properties of nil and nilpotent ideals
Let be ideals of a ring . If is nil and is nil, then is nil. If is nilpotent and is nilpotent, then is nilpotent.
Suppose that and are nil. Let . Then for some , since is nil. But is nil, so there is an such that . Thus is nil.
Suppose that and are nilpotent. Then there are natural numbers and such that and . Therefore, . ∎
The sum of an arbitrary family of nil ideals is nil.
Let be a ring, and let be a family of nil ideals of . Let . We must show that there is an with for every . Now, any such is actually in a sum of only finitely many of the ideals in . So it suffices to prove the lemma in the case that is finite. By induction, it is enough to show that the sum of two nil ideals is nil.
Let and be nil ideals of a ring . Then , and , which is nil. So by the first lemma, is nil. ∎
The sum of a finite family of nilpotent left or right ideals is nilpotent.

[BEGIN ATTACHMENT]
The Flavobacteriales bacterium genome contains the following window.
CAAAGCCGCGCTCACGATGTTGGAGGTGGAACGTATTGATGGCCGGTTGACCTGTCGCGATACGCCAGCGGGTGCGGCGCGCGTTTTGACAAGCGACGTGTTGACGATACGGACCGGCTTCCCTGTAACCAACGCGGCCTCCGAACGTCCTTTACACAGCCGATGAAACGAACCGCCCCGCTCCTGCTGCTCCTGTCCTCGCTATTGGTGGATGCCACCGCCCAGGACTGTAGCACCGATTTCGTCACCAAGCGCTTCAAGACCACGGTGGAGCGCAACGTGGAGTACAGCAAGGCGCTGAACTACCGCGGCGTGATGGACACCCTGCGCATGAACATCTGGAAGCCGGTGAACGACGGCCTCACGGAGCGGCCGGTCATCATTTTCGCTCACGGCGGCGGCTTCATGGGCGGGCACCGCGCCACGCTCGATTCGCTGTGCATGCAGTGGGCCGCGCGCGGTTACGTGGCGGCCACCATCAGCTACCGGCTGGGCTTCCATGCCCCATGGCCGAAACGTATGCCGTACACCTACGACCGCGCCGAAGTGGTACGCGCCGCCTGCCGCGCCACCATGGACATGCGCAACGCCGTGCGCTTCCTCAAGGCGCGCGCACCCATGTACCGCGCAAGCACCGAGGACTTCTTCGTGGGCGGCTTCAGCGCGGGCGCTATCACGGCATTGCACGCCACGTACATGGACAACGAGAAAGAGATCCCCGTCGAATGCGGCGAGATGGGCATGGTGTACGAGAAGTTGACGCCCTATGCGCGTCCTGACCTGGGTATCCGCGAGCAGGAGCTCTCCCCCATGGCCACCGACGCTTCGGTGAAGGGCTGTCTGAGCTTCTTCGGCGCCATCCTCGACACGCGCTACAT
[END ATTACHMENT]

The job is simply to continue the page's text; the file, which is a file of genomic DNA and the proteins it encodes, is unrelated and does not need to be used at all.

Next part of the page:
We prove this for right ideals. Again, by induction, it suffices to prove it for the case of two right ideals.
Let and be nilpotent right ideals of a ring . Then there are natural numbers and such that and .
Let . Let be elements of . We may write for each , with and . If we expand the product we get a sum of terms of the form where each .
Consider one of these terms . Then by our choice of , it must contain at least of the ’s or at least of the ’s. Without loss of generality, assume the former. So there are indices with for each . For , define , and define . Since is a right ideal, .
This is true for all choices of the , and so . But this says that . ∎
|Title||properties of nil and nilpotent ideals|
|Date of creation||2013-03-22 14:12:54|
|Last modified on||2013-03-22 14:12:54|
|Last modified by||mclase (549)|